Summary: Message 25 in our James exposition. This message explores Jame's instruction for those suffering 5:7-13.
Chico Alliance Church
Pastor David Welch
“Faith’s Response to Suffering”
James serves as a mirror to examine the true nature of our trust in God. How we respond to the various events of life reveal the state of our faith. True trust in God’s provision enables us to respond according to God’s ways.
True faith enables wise living. This letter contains numerous life instruction requiring genuine faith in God. Along with those instructions James included divine insights to help us understand the logic behind those instructions. So far, we have explored several life categories requiring a faith response.
I. Faith’s response to trials and temptation 1:2-27
II. Faith’s response to partiality and prejudice 2:1-13
III. Faith’s true nature 2:14-26
IV. Faith’s response to conversation 3:1-12
V. Faith’s way of life 3:13-4:12
VI. Faith’s response to God’s will 4:13-17
Today we continue our exploration of another aspect of life requiring a faith response.
VII. Faith’s response to suffering and persecution 5:1-12
James first seeks to encourage persecuted Christians by calling them to realize the ultimate plight of the selfish persecutor
A. Realize the ultimate prize of the enduring persecuted
Last time we focused on the persecutors and their ultimate plight.
1. Their condemnation is certain
They are storing up a treasure of wrath at the coming of the Lord.
2. Their crime is clear.
James exposed the sins of the rich persecutors.
a. Withholding just wages
b. Luxuriously living
c. Wanton pleasure
d. Heartless persecution
James encourage them to take heart – consider their end. Remember! Vengeance is mine declares the Lord. James then addressed those suffering persecutions. He penned both instruction and insight regarding faith’s response to suffering.
B. Realize the ultimate prize of longsuffering endurance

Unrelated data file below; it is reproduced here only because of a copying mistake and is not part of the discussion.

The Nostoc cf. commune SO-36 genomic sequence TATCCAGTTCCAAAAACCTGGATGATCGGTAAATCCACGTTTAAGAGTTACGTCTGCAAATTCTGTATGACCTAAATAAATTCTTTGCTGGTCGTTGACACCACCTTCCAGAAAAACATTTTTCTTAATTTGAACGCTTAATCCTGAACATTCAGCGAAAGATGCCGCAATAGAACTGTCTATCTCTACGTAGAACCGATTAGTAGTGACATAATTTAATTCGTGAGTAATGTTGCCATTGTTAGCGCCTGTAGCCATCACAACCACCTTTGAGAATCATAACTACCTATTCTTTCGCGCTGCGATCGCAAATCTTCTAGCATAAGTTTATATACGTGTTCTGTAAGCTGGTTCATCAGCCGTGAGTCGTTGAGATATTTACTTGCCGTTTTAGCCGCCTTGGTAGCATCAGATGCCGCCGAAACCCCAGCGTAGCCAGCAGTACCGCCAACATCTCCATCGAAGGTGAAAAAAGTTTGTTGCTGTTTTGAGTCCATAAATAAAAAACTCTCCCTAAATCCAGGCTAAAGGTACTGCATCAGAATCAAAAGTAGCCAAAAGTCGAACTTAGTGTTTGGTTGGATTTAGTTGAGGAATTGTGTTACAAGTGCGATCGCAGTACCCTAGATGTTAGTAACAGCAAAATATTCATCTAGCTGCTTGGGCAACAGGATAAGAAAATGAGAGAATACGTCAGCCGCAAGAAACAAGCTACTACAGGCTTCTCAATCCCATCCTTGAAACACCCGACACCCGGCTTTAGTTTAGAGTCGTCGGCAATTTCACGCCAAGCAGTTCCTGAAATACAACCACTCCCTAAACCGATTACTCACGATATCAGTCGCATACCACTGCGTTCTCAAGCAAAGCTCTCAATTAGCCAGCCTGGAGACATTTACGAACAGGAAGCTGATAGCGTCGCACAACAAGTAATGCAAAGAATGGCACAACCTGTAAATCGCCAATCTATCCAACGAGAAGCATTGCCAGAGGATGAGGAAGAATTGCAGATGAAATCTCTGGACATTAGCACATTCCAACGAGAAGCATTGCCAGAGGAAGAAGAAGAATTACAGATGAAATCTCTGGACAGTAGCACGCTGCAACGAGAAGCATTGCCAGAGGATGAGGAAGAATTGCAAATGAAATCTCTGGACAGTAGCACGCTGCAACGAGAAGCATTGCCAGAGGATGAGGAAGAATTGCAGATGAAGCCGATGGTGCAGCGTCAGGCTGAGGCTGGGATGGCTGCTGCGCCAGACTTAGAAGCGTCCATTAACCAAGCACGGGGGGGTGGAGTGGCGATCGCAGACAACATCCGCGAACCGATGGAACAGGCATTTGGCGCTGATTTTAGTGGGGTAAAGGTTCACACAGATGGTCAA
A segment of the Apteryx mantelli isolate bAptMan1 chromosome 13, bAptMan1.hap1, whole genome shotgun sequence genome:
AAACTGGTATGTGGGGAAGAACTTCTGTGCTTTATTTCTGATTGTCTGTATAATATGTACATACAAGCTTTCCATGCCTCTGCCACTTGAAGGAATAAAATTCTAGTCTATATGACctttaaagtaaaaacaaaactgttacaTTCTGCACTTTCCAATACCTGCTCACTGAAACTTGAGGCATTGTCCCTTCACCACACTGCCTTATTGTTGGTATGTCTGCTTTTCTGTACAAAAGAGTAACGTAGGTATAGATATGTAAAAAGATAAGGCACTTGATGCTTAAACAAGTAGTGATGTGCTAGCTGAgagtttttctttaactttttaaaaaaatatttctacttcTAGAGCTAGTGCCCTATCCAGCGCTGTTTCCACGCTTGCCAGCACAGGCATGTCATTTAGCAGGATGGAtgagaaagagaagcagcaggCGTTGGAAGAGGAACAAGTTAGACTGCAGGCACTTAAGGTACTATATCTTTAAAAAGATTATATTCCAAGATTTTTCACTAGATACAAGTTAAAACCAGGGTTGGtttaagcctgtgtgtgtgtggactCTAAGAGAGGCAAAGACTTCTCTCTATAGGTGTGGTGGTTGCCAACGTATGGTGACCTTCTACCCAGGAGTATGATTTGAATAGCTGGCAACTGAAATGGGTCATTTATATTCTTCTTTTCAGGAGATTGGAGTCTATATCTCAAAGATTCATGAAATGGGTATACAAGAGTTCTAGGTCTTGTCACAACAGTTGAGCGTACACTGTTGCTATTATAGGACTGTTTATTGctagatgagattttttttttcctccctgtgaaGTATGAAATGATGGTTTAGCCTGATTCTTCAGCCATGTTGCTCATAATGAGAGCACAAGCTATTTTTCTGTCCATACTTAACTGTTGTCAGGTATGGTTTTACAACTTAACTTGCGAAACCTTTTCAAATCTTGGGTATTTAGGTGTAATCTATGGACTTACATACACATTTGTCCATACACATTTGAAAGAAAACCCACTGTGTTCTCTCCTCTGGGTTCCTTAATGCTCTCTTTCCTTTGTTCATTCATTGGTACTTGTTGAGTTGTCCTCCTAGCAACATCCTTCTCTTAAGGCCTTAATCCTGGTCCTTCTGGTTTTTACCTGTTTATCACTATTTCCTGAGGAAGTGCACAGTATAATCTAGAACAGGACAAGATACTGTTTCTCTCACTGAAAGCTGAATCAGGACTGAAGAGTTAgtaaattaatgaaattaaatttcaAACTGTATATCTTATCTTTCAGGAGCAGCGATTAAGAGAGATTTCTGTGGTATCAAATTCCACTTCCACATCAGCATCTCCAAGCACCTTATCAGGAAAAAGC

James issued four basic instructions regarding suffering. He included three examples of a healthy response to suffering.
1. The circumstance
The context clearly refers to persecution by the selfish rich. The use of “therefore” ties the two passages together. The instruction applies to more than persecution. James expands on persecution specifically to suffering in general. The term suffering has to do with bad feelings or what makes one feel bad.
Considering examples James uses, suffering includes the struggle of everyday life in general to the complete loss of everything.
The Bible extensively addresses the subject of trials and suffering.
Misfortune, calamity, affliction
Bear hardship, receive or suffer hard blows from without
Distressed by outward circumstances
Distressed by inner emotional upheaval
It is no respecter of Persons
Stress and suffering are experienced by believer and unbeliever alike. Contrary to some teaching, God does not promise the Christian suffering free living. In fact, He promises the opposite.
"I have told you these things, so that in me you may have peace. In this world you will have trouble. But take heart! I have overcome the world." Joh 16:33
Indeed, all who desire to live a godly life in Christ Jesus will be persecuted, 2 Timothy 3:12
It never arrives announced
Sooner or later tragedy will march into your own living room. It is only a matter of time until your emotions will be assaulted, and your composure erased by the sound of a siren in the night or a cry or the jolt of a 2AM phone call. You can't choose the time or place or intensity of the pain the penetrates your soul and often shakes the very foundations of your faith. What happens is outside our control. We can choose how we respond. James includes specific instructions for those suffering.
2. The Commands (instructions)
a. Suffer Long
Therefore be patient, brethren, until the coming of the Lord. 5:7
The command translated “be patient” comes from the marriage of two Greek terms. “makro” meaning long and “thumos” meaning passion, anger, temper. The result is a term meaning long anger, long tempered. The concept has to do with controlling any negative response to a person or event for an extended period of time. It’s the opposite of the reaction of the flesh listed in Galatians 5 “outburst of anger.” It is one of the characteristics (fruit) of one directed by the Holy Spirit. It describes bearing up or forbearing difficulty by consideration of future events.
James even includes the period of time one should refrain from negative response.
UNTIL the coming of the Lord.
He included an example or illustration of long-suffering.
The farmer waits for the precious produce of the soil, being long-suffering about it, until it gets the early and late rains. James 5:7
Be like the farmer patiently waiting until the proper time. The farmer realizes that no amount of fretting or complaining will accelerate the growing process. He must submit to the process. He doesn’t waste the emotional energy, knowing things happen on a time schedule. James instructed them to be like the long-suffering farmer waiting for the right time.